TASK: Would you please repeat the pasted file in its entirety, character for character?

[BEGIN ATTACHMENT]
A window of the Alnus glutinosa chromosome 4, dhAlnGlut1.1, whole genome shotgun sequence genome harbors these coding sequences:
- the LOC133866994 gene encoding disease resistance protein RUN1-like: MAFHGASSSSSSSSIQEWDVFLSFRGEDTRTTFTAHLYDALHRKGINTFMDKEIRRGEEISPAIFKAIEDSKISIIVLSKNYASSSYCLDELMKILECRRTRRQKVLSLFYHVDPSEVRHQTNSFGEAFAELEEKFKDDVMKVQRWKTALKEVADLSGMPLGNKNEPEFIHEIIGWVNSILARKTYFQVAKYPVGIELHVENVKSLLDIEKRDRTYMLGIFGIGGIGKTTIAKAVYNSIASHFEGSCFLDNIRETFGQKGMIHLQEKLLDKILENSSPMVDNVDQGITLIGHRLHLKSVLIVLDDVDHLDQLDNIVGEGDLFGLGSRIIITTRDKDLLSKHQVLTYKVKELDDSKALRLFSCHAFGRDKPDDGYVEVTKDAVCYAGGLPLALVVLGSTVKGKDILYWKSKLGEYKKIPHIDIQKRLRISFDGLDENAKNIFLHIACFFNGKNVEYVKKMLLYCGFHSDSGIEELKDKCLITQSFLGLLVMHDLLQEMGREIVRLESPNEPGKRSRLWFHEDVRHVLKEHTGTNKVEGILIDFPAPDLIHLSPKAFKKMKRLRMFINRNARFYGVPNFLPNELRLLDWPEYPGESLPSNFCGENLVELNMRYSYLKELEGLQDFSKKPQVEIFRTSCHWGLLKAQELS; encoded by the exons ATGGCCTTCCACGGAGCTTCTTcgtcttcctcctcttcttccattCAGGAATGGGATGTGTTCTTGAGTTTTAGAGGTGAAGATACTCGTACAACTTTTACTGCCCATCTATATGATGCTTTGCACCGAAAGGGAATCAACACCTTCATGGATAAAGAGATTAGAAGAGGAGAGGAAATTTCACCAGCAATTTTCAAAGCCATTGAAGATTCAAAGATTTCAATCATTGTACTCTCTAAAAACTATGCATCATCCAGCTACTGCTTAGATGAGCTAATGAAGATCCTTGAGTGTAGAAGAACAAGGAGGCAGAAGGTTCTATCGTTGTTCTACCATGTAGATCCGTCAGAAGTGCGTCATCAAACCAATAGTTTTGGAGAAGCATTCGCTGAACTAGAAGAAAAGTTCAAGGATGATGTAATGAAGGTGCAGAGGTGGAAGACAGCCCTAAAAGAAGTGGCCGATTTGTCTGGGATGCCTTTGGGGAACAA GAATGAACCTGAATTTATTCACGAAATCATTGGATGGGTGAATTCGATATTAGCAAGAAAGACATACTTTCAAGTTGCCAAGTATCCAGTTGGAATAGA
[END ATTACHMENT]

A window of the Alnus glutinosa chromosome 4, dhAlnGlut1.1, whole genome shotgun sequence genome harbors these coding sequences:
- the LOC133866994 gene encoding disease resistance protein RUN1-like: MAFHGASSSSSSSSIQEWDVFLSFRGEDTRTTFTAHLYDALHRKGINTFMDKEIRRGEEISPAIFKAIEDSKISIIVLSKNYASSSYCLDELMKILECRRTRRQKVLSLFYHVDPSEVRHQTNSFGEAFAELEEKFKDDVMKVQRWKTALKEVADLSGMPLGNKNEPEFIHEIIGWVNSILARKTYFQVAKYPVGIELHVENVKSLLDIEKRDRTYMLGIFGIGGIGKTTIAKAVYNSIASHFEGSCFLDNIRETFGQKGMIHLQEKLLDKILENSSPMVDNVDQGITLIGHRLHLKSVLIVLDDVDHLDQLDNIVGEGDLFGLGSRIIITTRDKDLLSKHQVLTYKVKELDDSKALRLFSCHAFGRDKPDDGYVEVTKDAVCYAGGLPLALVVLGSTVKGKDILYWKSKLGEYKKIPHIDIQKRLRISFDGLDENAKNIFLHIACFFNGKNVEYVKKMLLYCGFHSDSGIEELKDKCLITQSFLGLLVMHDLLQEMGREIVRLESPNEPGKRSRLWFHEDVRHVLKEHTGTNKVEGILIDFPAPDLIHLSPKAFKKMKRLRMFINRNARFYGVPNFLPNELRLLDWPEYPGESLPSNFCGENLVELNMRYSYLKELEGLQDFSKKPQVEIFRTSCHWGLLKAQELS; encoded by the exons ATGGCCTTCCACGGAGCTTCTTcgtcttcctcctcttcttccattCAGGAATGGGATGTGTTCTTGAGTTTTAGAGGTGAAGATACTCGTACAACTTTTACTGCCCATCTATATGATGCTTTGCACCGAAAGGGAATCAACACCTTCATGGATAAAGAGATTAGAAGAGGAGAGGAAATTTCACCAGCAATTTTCAAAGCCATTGAAGATTCAAAGATTTCAATCATTGTACTCTCTAAAAACTATGCATCATCCAGCTACTGCTTAGATGAGCTAATGAAGATCCTTGAGTGTAGAAGAACAAGGAGGCAGAAGGTTCTATCGTTGTTCTACCATGTAGATCCGTCAGAAGTGCGTCATCAAACCAATAGTTTTGGAGAAGCATTCGCTGAACTAGAAGAAAAGTTCAAGGATGATGTAATGAAGGTGCAGAGGTGGAAGACAGCCCTAAAAGAAGTGGCCGATTTGTCTGGGATGCCTTTGGGGAACAA GAATGAACCTGAATTTATTCACGAAATCATTGGATGGGTGAATTCGATATTAGCAAGAAAGACATACTTTCAAGTTGCCAAGTATCCAGTTGGAATAGA